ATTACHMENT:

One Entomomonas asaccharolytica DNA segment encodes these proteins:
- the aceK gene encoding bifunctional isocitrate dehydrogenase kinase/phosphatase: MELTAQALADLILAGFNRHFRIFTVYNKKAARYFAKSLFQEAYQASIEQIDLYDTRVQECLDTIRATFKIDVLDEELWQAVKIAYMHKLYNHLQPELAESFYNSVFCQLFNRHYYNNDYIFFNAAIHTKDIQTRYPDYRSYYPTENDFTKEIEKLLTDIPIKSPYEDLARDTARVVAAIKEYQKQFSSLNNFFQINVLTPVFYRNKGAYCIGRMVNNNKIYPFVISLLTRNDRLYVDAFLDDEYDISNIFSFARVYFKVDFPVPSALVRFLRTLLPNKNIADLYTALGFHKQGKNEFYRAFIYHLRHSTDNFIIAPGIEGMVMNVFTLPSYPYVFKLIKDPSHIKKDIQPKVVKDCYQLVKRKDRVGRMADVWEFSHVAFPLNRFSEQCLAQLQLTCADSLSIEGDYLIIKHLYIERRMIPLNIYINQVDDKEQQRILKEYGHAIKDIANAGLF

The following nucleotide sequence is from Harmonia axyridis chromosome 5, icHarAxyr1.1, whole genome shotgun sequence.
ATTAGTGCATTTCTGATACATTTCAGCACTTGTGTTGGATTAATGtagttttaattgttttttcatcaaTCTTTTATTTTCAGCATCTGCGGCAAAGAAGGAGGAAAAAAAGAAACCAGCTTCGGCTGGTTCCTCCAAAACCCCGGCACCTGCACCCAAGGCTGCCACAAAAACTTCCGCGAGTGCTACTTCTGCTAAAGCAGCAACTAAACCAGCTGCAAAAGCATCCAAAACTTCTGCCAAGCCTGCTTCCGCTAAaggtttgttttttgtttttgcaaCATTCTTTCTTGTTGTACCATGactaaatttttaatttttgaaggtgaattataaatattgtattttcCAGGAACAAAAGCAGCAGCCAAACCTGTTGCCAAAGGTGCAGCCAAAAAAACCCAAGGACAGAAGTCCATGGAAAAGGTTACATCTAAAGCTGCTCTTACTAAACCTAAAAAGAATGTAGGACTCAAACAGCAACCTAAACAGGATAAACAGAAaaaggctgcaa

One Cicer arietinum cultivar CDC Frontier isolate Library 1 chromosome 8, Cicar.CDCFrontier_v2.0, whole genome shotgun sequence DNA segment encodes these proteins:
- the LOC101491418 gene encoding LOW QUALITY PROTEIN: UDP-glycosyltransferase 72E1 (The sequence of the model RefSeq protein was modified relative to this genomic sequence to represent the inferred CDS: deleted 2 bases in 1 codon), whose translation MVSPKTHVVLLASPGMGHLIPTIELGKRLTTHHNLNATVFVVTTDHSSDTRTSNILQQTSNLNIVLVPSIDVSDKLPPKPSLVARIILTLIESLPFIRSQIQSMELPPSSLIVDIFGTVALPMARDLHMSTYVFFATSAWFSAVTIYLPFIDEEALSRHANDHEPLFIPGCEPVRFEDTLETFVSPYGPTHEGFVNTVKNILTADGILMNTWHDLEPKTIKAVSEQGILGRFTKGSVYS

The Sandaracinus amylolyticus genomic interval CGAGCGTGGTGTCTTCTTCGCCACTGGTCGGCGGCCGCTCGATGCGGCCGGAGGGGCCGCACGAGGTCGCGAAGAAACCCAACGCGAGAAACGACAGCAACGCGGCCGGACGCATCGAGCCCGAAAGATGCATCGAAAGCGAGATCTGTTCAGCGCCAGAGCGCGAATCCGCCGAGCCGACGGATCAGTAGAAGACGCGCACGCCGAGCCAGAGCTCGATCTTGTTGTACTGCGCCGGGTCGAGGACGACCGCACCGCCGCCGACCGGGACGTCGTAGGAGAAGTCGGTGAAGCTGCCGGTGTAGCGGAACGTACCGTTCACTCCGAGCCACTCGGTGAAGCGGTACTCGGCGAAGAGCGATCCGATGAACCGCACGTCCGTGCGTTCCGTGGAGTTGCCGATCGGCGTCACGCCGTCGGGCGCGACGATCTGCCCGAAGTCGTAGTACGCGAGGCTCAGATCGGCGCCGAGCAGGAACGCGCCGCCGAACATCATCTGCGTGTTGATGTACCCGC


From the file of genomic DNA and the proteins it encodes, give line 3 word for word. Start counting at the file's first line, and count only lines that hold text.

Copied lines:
The following nucleotide sequence is from Harmonia axyridis chromosome 5, icHarAxyr1.1, whole genome shotgun sequence.